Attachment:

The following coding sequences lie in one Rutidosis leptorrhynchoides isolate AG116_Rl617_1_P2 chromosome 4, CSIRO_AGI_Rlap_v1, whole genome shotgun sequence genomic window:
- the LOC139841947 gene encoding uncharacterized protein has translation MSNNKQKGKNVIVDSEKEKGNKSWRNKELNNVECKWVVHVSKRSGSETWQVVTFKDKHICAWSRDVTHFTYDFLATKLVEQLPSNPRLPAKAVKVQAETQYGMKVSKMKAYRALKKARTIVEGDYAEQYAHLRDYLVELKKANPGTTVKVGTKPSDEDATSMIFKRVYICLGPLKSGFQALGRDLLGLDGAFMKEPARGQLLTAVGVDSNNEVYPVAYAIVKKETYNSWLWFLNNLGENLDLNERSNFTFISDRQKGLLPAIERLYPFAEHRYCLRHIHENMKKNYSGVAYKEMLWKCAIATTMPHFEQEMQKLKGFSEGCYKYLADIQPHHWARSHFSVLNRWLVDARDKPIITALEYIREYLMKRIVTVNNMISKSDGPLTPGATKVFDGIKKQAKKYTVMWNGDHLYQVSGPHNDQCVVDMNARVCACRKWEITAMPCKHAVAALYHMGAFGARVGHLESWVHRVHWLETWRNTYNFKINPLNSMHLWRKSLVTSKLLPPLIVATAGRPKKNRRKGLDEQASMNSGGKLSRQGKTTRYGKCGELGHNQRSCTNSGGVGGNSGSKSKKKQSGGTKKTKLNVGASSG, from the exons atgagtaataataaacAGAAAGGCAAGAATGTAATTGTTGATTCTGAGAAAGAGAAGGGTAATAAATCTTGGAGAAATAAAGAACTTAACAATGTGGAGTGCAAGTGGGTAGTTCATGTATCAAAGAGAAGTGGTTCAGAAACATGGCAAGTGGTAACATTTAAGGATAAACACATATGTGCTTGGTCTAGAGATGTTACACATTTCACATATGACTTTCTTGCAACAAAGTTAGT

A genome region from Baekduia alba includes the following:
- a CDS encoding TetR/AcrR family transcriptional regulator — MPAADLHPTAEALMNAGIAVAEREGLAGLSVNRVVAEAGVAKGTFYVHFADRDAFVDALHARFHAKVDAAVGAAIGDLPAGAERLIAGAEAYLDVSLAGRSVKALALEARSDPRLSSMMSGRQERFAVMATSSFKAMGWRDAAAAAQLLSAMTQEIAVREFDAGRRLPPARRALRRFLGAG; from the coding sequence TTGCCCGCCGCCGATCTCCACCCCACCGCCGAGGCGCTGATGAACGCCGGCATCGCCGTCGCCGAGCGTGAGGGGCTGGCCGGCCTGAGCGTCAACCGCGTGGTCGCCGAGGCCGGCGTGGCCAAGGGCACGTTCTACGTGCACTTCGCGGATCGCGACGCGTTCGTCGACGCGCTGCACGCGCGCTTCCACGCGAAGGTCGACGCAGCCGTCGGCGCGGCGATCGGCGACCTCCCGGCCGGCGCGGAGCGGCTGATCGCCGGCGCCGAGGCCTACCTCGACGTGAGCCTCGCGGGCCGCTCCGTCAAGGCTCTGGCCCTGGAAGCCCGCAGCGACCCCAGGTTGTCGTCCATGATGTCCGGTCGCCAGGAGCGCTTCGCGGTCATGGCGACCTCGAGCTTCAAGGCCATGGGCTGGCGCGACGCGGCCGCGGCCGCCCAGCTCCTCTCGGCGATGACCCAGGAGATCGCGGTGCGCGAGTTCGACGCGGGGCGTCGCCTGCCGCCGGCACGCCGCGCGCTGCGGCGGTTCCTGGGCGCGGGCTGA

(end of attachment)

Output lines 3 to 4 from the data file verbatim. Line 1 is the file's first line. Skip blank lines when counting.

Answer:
A genome region from Baekduia alba includes the following:
- a CDS encoding TetR/AcrR family transcriptional regulator — MPAADLHPTAEALMNAGIAVAEREGLAGLSVNRVVAEAGVAKGTFYVHFADRDAFVDALHARFHAKVDAAVGAAIGDLPAGAERLIAGAEAYLDVSLAGRSVKALALEARSDPRLSSMMSGRQERFAVMATSSFKAMGWRDAAAAAQLLSAMTQEIAVREFDAGRRLPPARRALRRFLGAG; from the coding sequence TTGCCCGCCGCCGATCTCCACCCCACCGCCGAGGCGCTGATGAACGCCGGCATCGCCGTCGCCGAGCGTGAGGGGCTGGCCGGCCTGAGCGTCAACCGCGTGGTCGCCGAGGCCGGCGTGGCCAAGGGCACGTTCTACGTGCACTTCGCGGATCGCGACGCGTTCGTCGACGCGCTGCACGCGCGCTTCCACGCGAAGGTCGACGCAGCCGTCGGCGCGGCGATCGGCGACCTCCCGGCCGGCGCGGAGCGGCTGATCGCCGGCGCCGAGGCCTACCTCGACGTGAGCCTCGCGGGCCGCTCCGTCAAGGCTCTGGCCCTGGAAGCCCGCAGCGACCCCAGGTTGTCGTCCATGATGTCCGGTCGCCAGGAGCGCTTCGCGGTCATGGCGACCTCGAGCTTCAAGGCCATGGGCTGGCGCGACGCGGCCGCGGCCGCCCAGCTCCTCTCGGCGATGACCCAGGAGATCGCGGTGCGCGAGTTCGACGCGGGGCGTCGCCTGCCGCCGGCACGCCGCGCGCTGCGGCGGTTCCTGGGCGCGGGCTGA